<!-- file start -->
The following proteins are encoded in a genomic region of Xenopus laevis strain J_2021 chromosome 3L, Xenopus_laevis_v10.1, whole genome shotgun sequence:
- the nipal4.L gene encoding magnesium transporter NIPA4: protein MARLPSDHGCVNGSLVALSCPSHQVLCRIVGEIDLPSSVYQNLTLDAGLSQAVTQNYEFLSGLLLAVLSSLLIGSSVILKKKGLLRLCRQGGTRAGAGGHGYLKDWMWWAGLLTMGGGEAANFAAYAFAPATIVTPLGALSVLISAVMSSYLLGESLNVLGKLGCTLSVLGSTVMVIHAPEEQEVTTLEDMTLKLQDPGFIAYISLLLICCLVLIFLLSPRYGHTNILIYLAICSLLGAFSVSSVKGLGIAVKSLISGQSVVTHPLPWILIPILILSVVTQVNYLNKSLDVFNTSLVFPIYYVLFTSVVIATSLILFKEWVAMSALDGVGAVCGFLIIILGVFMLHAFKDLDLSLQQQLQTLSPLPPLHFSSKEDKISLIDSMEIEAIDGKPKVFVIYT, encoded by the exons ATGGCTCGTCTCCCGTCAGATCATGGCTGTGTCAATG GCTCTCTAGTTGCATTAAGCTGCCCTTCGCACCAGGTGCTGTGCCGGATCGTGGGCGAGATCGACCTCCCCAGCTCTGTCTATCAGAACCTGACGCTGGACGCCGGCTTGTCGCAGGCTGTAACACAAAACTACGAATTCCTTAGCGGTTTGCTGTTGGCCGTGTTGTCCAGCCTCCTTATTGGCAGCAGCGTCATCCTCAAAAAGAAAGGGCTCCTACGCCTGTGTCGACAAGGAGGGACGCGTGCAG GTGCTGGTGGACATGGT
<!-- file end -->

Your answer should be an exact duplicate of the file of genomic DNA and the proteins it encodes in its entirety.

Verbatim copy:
The following proteins are encoded in a genomic region of Xenopus laevis strain J_2021 chromosome 3L, Xenopus_laevis_v10.1, whole genome shotgun sequence:
- the nipal4.L gene encoding magnesium transporter NIPA4: protein MARLPSDHGCVNGSLVALSCPSHQVLCRIVGEIDLPSSVYQNLTLDAGLSQAVTQNYEFLSGLLLAVLSSLLIGSSVILKKKGLLRLCRQGGTRAGAGGHGYLKDWMWWAGLLTMGGGEAANFAAYAFAPATIVTPLGALSVLISAVMSSYLLGESLNVLGKLGCTLSVLGSTVMVIHAPEEQEVTTLEDMTLKLQDPGFIAYISLLLICCLVLIFLLSPRYGHTNILIYLAICSLLGAFSVSSVKGLGIAVKSLISGQSVVTHPLPWILIPILILSVVTQVNYLNKSLDVFNTSLVFPIYYVLFTSVVIATSLILFKEWVAMSALDGVGAVCGFLIIILGVFMLHAFKDLDLSLQQQLQTLSPLPPLHFSSKEDKISLIDSMEIEAIDGKPKVFVIYT, encoded by the exons ATGGCTCGTCTCCCGTCAGATCATGGCTGTGTCAATG GCTCTCTAGTTGCATTAAGCTGCCCTTCGCACCAGGTGCTGTGCCGGATCGTGGGCGAGATCGACCTCCCCAGCTCTGTCTATCAGAACCTGACGCTGGACGCCGGCTTGTCGCAGGCTGTAACACAAAACTACGAATTCCTTAGCGGTTTGCTGTTGGCCGTGTTGTCCAGCCTCCTTATTGGCAGCAGCGTCATCCTCAAAAAGAAAGGGCTCCTACGCCTGTGTCGACAAGGAGGGACGCGTGCAG GTGCTGGTGGACATGGT